They fight everything from cancer to heart disease -- even the signs of aging. But how do antioxidants work, and which foods contain the most? Here's what you need to know, along with power-packed summer recipes to help you maximize the benefits of these nutritional stars.
When even the label on a bottle of wine or chocolate bar boasts antioxidant capacity, you know the term has gone mainstream. Yet most of us would be hard-pressed to say what antioxidants are, despite knowing we need them.
First, here's what they aren't: all alike. Roughly 10,000 chemicals in food act as antioxidants, from pigments to flavor compounds; essential nutrients like vitamins and minerals can act as antioxidants as well. What they have in common is the ability to disable free radicals, substances that harm the cells in your body and contribute to diseases like cancer. But they accomplish this in a staggering number of ways. Not only do many antioxidants fight specific kinds of free radicals, they also choose their own battlefields, says Jeffrey Blumberg, Ph.D., director of the Antioxidants Research Lab at Tufts University. "For instance, some antioxidants work in your brain," he says, "while others work in your liver."
Specializing doesn't mean going it alone, however. Many antioxidants cooperate with each other; vitamin C, for example, boosts the free radical-quenching power of vitamin E. This kind of synergy has led scientists to use the collective term "antioxidant defense network"-and eating a diverse diet rich in antioxidant ingredients puts this vast resource to work. So how do you know what foods to choose? Generally speaking, the more colorful the item, the more anti-oxidant power it has. But that's not always the case. Use this primer to navigate your way.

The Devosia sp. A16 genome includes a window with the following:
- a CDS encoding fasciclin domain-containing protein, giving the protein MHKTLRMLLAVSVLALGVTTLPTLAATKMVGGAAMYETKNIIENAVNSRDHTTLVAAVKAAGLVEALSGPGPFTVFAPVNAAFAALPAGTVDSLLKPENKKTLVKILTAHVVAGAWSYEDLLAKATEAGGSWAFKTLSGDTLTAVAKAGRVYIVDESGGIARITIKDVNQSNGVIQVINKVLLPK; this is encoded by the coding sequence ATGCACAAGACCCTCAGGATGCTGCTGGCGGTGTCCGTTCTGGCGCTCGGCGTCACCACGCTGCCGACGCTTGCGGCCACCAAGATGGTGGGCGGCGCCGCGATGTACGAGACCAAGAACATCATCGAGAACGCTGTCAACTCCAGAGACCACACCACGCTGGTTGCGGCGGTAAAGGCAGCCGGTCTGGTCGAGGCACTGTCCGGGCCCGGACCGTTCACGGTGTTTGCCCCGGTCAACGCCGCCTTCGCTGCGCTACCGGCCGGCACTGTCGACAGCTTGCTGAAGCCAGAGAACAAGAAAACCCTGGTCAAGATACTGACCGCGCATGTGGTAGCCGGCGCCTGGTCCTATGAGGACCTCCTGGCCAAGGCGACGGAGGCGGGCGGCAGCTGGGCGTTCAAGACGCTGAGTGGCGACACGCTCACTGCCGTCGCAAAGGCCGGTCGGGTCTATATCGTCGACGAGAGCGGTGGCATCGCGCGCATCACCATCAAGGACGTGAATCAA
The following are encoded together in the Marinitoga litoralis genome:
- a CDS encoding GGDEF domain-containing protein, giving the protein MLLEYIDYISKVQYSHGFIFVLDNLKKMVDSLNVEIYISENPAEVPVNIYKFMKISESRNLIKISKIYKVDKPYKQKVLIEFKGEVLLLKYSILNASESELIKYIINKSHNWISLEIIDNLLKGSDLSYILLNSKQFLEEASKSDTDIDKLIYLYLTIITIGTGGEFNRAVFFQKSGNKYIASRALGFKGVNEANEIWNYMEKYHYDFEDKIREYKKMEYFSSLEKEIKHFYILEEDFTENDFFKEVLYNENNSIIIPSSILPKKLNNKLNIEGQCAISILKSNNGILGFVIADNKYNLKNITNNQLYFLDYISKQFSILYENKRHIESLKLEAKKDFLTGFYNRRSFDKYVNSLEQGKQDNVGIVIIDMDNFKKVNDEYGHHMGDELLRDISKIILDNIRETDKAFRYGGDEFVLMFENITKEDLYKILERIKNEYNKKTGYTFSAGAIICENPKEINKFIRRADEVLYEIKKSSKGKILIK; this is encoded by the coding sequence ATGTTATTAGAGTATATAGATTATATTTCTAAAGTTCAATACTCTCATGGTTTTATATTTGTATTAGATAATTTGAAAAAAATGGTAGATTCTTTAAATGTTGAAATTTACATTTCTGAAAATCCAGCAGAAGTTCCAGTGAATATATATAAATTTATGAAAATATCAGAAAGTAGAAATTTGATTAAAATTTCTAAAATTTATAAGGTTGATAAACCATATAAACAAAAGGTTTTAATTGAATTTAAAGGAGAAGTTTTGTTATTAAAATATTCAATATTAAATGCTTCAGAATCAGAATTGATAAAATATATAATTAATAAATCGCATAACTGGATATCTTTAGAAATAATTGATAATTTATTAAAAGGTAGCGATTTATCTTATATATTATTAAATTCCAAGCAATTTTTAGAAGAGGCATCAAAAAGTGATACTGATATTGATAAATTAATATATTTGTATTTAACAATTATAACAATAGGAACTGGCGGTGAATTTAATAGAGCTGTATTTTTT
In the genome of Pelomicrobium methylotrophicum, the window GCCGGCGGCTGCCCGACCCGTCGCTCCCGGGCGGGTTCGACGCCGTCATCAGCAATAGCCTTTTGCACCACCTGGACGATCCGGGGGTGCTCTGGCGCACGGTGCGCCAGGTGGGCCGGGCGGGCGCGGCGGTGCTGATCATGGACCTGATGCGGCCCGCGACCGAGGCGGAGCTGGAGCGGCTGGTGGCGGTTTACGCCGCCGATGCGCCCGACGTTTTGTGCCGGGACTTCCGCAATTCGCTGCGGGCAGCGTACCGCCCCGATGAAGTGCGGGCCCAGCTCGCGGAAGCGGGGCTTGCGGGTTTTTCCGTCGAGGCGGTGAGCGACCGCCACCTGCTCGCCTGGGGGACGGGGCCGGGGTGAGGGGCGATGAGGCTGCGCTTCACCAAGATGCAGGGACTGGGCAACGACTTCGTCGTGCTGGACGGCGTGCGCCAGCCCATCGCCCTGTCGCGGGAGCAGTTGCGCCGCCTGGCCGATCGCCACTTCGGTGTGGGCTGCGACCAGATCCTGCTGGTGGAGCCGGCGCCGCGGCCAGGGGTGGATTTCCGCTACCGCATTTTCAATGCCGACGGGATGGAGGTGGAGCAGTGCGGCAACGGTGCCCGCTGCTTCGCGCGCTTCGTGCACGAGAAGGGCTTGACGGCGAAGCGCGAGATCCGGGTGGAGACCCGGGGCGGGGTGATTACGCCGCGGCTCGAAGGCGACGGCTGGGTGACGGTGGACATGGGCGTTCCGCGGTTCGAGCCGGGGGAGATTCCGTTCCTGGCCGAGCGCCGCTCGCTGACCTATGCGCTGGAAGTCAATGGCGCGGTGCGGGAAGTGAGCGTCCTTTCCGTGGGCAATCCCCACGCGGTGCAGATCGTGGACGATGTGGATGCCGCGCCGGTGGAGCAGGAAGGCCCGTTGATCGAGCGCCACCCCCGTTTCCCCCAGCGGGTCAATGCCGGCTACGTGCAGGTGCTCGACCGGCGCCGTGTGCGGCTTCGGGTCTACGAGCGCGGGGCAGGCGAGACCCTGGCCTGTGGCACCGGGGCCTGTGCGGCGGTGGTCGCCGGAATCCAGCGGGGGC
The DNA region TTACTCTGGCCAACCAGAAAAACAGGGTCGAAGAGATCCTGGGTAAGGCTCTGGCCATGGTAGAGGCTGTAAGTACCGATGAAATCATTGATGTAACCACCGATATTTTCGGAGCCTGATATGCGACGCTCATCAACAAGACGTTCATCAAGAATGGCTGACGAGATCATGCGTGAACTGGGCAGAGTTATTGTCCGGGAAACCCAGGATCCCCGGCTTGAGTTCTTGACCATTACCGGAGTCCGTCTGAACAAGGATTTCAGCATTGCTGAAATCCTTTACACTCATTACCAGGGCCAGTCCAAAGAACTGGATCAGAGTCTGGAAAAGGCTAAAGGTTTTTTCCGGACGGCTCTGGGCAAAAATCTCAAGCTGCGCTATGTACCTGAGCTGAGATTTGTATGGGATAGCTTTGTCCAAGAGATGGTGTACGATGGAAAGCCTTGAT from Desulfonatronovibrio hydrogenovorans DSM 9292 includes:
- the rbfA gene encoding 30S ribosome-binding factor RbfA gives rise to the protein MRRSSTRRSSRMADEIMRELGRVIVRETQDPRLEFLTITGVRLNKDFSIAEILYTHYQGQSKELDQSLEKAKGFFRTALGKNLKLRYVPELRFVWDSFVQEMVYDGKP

This group includes more than 500 mostly yellow-to-red pigments. Beta-carotene, which our bodies convert into vitamin A, may bolster our immune system, fight certain types of cancer, and help prevent heart disease. Carrots are an obvious source; you'll also find beta-carotene in sweet potatoes, winter squash, and apricots. Another carotenoid, lycopene (found in tomatoes, watermelon, and pink grapefruit), has been shown in studies to effectively protect the prostate from cancer. And lutein and zeaxanthin may guard your eyes from oxidative damage. Kale, corn, eggs, and spinach all include this duo.
While the more than 4,000 flavonoids share a similar chemical structure, they're diverse in their health benefits as well as in the foods that harbor them. Anthocyanins win the prize for flashiest flavonoid." These bright red, purple, and blue pigments found in berries have been shown to improve eyesight, halt tumor growth, and protect against heart disease. Catechins, abundant in tea, chocolate, grapes, berries, and apples, may inhibit tumor growth. Quercetin, provided by onions, tarragon, and apples, has been shown to protect lungs and fight inflammation. Grapefruit contains naringin, which may lower cholesterol.
These are responsible for the sulfur aroma and flavor of cruciferous vegetables such as broccoli, cauliflower, and cabbage. But what isothiocyanates lack in aromatic appeal, they make up for in effectiveness. They protect DNA in cells from damage by carcinogens. Sulforaphane, an isothiocyanate found in broccoli, may inhibit the growth of breast-cancer cells.
Vitamins and Minerals
Of the roughly three-dozen vitamins and minerals essential for good health, three act as antioxidants. Vitamin E scavenges free radicals that attack fat cells, particularly LDL cholesterol. Some evidence shows vitamin E may be effective against cataracts and cancer, particularly prostate cancer. Look for E in sunflower seeds, safflower oil, almonds, hazelnuts, and wheat germ.
After it disables a free radical, vitamin E's antioxidant capacity is rendered in-effective. That's where vitamin C comes in. C "recharges" E, giving it power to disable another free radical, a process that repeats itself up to 1,000 times. Vitamin C also protects proteins, fats, carbohydrates, and DNA from damage by free radicals. Eating vitamin C-rich foods has been associated with lower rates of lung and breast cancer. It's easy to find: Citrus, strawberries, peppers, kiwi, and tomatoes all have significant amounts.
Selenium is crucial for the formation of several antioxidant enzymes, some of which protect sperm and blood vessels from oxidative damage, while others help vitamins C and E perform. Find selenium in meat, seafood, grains, and nuts.